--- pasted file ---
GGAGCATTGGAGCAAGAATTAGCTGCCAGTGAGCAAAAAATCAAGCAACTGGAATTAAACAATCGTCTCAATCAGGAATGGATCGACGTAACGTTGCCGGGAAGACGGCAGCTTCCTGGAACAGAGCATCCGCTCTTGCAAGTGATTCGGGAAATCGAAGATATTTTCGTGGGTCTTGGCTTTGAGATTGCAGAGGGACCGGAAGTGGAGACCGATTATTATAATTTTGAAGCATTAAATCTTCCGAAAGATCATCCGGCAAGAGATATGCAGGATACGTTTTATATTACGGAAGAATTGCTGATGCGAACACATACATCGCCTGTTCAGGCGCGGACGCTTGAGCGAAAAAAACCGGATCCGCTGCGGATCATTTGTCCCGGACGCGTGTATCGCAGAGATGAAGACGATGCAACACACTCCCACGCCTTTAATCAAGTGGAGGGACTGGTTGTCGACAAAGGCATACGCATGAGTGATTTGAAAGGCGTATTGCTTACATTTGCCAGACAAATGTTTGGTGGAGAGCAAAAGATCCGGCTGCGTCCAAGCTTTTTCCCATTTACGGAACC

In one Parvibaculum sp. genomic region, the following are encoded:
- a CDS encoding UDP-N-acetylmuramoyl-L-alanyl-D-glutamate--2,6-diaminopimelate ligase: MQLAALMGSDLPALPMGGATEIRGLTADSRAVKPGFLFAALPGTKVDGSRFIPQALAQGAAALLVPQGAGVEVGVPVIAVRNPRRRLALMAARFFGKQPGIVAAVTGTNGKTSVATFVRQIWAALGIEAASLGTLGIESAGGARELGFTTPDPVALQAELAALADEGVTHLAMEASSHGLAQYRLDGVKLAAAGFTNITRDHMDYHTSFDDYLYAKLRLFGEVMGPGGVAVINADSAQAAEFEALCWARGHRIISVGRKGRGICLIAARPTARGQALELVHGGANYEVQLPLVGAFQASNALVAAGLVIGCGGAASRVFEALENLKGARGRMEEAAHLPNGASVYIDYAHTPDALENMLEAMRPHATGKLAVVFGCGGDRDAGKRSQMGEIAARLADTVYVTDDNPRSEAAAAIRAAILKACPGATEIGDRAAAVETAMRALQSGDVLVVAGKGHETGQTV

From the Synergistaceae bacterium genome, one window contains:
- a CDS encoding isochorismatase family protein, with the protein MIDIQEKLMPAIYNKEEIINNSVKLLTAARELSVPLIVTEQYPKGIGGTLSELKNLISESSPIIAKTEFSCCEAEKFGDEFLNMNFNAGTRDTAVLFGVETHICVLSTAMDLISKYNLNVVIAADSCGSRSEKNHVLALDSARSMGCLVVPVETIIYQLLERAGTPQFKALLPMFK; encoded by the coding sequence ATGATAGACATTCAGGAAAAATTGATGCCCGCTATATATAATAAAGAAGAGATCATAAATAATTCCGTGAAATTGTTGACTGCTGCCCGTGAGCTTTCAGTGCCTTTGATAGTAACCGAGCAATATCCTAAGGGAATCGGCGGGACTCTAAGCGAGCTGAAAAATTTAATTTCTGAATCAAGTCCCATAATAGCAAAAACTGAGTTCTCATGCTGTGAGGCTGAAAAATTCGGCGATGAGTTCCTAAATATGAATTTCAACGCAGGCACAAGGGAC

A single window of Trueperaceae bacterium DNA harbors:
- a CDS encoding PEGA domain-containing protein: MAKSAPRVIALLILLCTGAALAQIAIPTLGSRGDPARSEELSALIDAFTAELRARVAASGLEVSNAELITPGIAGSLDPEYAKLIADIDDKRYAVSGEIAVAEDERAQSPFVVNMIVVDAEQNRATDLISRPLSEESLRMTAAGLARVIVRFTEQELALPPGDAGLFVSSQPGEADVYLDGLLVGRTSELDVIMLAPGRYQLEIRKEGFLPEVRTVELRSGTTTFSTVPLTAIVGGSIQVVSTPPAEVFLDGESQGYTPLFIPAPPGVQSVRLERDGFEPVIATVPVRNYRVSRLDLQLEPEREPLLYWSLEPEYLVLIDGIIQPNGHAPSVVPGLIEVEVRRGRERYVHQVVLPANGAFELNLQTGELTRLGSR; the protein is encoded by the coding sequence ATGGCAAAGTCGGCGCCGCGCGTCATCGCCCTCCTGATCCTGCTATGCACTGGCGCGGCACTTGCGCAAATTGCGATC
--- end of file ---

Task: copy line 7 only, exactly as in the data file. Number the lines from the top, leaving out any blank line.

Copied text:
- a CDS encoding PEGA domain-containing protein: MAKSAPRVIALLILLCTGAALAQIAIPTLGSRGDPARSEELSALIDAFTAELRARVAASGLEVSNAELITPGIAGSLDPEYAKLIADIDDKRYAVSGEIAVAEDERAQSPFVVNMIVVDAEQNRATDLISRPLSEESLRMTAAGLARVIVRFTEQELALPPGDAGLFVSSQPGEADVYLDGLLVGRTSELDVIMLAPGRYQLEIRKEGFLPEVRTVELRSGTTTFSTVPLTAIVGGSIQVVSTPPAEVFLDGESQGYTPLFIPAPPGVQSVRLERDGFEPVIATVPVRNYRVSRLDLQLEPEREPLLYWSLEPEYLVLIDGIIQPNGHAPSVVPGLIEVEVRRGRERYVHQVVLPANGAFELNLQTGELTRLGSR; the protein is encoded by the coding sequence ATGGCAAAGTCGGCGCCGCGCGTCATCGCCCTCCTGATCCTGCTATGCACTGGCGCGGCACTTGCGCAAATTGCGATC